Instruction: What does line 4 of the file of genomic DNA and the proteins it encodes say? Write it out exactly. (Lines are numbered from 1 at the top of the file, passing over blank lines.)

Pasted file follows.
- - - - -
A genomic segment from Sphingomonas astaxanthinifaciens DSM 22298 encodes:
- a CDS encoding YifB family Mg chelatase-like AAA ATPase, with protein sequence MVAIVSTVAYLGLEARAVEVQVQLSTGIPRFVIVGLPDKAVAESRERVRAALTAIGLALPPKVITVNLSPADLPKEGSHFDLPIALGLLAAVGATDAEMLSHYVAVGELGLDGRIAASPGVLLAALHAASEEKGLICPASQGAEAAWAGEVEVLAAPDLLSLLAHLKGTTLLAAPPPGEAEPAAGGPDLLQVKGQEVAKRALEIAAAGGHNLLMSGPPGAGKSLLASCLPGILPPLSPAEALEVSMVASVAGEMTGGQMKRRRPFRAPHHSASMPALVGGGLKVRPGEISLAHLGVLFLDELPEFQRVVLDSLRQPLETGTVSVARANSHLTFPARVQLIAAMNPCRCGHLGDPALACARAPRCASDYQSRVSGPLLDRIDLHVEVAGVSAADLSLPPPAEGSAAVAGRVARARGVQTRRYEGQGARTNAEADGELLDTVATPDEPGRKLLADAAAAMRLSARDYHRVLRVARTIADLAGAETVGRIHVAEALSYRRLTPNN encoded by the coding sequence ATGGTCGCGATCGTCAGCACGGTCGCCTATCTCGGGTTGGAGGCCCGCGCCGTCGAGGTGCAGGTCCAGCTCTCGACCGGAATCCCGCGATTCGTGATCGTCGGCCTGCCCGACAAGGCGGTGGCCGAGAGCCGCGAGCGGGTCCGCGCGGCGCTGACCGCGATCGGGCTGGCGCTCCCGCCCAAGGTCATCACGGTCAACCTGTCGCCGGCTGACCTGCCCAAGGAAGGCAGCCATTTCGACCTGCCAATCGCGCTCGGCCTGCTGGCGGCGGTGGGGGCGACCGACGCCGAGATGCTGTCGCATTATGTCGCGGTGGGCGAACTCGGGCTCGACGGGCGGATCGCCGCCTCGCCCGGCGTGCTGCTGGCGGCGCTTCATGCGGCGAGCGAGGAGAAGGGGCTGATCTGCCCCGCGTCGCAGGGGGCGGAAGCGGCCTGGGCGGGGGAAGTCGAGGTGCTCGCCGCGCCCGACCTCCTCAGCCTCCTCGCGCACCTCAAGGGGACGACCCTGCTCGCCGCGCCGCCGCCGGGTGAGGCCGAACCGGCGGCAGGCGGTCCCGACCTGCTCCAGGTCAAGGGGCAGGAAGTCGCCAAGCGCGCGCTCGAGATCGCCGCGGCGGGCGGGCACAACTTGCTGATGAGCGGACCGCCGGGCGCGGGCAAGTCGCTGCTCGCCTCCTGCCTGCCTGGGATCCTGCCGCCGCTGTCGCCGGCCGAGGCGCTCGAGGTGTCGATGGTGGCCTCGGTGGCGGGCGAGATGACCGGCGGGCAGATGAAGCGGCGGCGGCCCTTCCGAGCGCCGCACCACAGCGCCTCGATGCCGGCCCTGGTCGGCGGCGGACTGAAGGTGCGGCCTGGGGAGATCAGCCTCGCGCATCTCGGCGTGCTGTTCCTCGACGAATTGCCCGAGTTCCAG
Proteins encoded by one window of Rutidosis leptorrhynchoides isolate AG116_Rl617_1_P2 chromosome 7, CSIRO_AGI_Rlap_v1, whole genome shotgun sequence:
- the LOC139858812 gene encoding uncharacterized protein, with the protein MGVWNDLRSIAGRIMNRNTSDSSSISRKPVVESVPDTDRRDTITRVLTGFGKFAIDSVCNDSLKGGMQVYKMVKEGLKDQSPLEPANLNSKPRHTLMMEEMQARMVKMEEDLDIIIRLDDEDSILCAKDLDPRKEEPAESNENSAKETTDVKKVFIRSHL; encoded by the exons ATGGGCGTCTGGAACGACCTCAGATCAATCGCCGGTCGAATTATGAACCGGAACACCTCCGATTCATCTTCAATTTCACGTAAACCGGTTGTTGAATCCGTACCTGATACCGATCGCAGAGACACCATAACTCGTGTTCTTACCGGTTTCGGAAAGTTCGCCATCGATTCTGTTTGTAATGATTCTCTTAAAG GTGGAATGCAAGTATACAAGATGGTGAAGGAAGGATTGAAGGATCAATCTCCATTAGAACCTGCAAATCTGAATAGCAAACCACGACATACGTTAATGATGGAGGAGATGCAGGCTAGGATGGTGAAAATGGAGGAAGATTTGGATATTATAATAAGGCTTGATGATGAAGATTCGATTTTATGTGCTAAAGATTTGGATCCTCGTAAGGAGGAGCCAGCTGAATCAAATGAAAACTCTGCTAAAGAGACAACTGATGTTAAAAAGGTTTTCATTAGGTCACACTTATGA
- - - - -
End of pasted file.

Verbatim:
- the LOC139858812 gene encoding uncharacterized protein, with the protein MGVWNDLRSIAGRIMNRNTSDSSSISRKPVVESVPDTDRRDTITRVLTGFGKFAIDSVCNDSLKGGMQVYKMVKEGLKDQSPLEPANLNSKPRHTLMMEEMQARMVKMEEDLDIIIRLDDEDSILCAKDLDPRKEEPAESNENSAKETTDVKKVFIRSHL; encoded by the exons ATGGGCGTCTGGAACGACCTCAGATCAATCGCCGGTCGAATTATGAACCGGAACACCTCCGATTCATCTTCAATTTCACGTAAACCGGTTGTTGAATCCGTACCTGATACCGATCGCAGAGACACCATAACTCGTGTTCTTACCGGTTTCGGAAAGTTCGCCATCGATTCTGTTTGTAATGATTCTCTTAAAG GTGGAATGCAAGTATACAAGATGGTGAAGGAAGGATTGAAGGATCAATCTCCATTAGAACCTGCAAATCTGAATAGCAAACCACGACATACGTTAATGATGGAGGAGATGCAGGCTAGGATGGTGAAAATGGAGGAAGATTTGGATATTATAATAAGGCTTGATGATGAAGATTCGATTTTATGTGCTAAAGATTTGGATCCTCGTAAGGAGGAGCCAGCTGAATCAAATGAAAACTCTGCTAAAGAGACAACTGATGTTAAAAAGGTTTTCATTAGGTCACACTTATGA